Re: 2000 hours - YIKES

I agree that this time gets knocked down considerably by most people who
already play another instrument. I had already played violin, bass, and
guitar for years before I ever picked up a harp, and I already could
figure things out by ear. So as soon as I learned to blow a single note
on harp, I was able to start copying licks from harp players. By the
time I'd been playing for a few months, I had lot's of licks figured out
and I adapted my guitar soloing improvisational skills to harp and was
playing before live audiences in no time. I even got a favorable
response most of the time.

Now looking back, though, I was nowhere near "reasonably proficient at
blues harp." Of course, if I'd had Harp-l and Mike Will's website back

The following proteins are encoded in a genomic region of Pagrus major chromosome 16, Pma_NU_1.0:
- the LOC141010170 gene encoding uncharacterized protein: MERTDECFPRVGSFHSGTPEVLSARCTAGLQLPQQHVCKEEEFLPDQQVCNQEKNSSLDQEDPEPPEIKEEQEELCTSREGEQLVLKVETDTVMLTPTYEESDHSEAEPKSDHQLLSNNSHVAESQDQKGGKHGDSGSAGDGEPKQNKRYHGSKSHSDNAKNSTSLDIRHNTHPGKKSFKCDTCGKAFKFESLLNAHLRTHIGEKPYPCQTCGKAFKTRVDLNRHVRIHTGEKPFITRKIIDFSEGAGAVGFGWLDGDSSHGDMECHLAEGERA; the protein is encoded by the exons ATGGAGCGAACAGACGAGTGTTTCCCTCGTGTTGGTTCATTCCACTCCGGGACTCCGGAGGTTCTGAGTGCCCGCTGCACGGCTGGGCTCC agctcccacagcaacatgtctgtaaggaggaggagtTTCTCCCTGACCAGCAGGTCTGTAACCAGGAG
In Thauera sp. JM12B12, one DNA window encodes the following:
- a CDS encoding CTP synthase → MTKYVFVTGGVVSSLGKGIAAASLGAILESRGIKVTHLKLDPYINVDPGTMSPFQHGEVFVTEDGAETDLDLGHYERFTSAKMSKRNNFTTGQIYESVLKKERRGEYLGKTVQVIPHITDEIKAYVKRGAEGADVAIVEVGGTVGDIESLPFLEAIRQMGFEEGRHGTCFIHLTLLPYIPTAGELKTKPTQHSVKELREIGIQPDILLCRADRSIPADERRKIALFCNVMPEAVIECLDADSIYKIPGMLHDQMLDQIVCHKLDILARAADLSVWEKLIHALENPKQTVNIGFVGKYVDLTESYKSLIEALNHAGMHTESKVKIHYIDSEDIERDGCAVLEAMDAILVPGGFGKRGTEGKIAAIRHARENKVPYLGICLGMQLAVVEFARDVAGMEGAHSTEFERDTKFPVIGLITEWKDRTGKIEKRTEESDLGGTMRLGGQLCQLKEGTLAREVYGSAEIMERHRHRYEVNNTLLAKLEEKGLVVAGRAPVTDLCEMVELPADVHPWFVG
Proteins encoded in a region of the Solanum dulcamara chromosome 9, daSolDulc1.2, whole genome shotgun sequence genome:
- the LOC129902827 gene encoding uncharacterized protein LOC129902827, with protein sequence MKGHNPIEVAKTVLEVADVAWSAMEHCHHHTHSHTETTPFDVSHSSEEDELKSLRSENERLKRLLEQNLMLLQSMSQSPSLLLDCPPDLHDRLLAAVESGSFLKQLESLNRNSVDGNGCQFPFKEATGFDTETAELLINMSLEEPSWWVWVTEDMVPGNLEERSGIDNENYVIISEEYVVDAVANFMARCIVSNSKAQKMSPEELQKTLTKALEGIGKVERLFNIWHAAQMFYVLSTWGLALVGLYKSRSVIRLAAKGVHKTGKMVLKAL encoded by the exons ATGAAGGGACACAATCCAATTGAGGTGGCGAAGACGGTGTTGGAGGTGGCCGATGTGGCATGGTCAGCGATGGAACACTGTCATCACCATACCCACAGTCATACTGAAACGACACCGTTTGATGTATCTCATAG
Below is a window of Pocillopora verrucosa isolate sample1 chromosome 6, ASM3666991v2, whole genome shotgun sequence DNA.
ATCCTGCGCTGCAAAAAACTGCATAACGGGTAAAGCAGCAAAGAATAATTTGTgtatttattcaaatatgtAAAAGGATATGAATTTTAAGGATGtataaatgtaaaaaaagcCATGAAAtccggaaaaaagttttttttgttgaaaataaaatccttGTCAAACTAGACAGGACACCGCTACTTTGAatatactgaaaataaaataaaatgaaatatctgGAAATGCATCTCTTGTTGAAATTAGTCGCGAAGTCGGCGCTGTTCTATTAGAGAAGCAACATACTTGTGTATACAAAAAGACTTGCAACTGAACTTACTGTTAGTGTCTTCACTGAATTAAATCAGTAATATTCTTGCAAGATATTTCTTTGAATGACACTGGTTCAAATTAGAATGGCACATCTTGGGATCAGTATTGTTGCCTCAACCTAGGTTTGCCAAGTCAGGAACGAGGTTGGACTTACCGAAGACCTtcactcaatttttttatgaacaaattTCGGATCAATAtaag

then, I'm sure I would have done much better.

In terms of tone, I'd say all the greats had "great tone", but that
still comes in degrees. At the now infamous jam circle at the '98 SPAH
convention, there were about 20 of the world's best (and a couple of
humbled amateurs like myself) in a big circle. Even in that amazing
group, a few guys stood out as Tone Monsters. I distinctly recall Mike
Stevens and Rob Paparozzi blowing my hair back. A couple years later at
SPAH in St. Louis, Bruce "The Creeper" Kurnow blew us all away with his
tone. Chris Michalek is another guy with super-human monster tone.

Tone is vital, but I'd say no more important than several other
important factors. In fact, to me phrasing is the most important thing.
I think Taj Mahal is a great example. His tone might not be quite as
strong as some other guys (say James Cotton, for example), but I'd be
hard pressed to find a guy that could string ideas together better.
Listen to the Solo to "She Caught The Katy" - way cool phrasing. Same in
Jazz. Give me a slightly sloppy, airy-toned sax playing cool phrases
over a beautifully toned sax running inane lines any day.

- --
Alec Drachman

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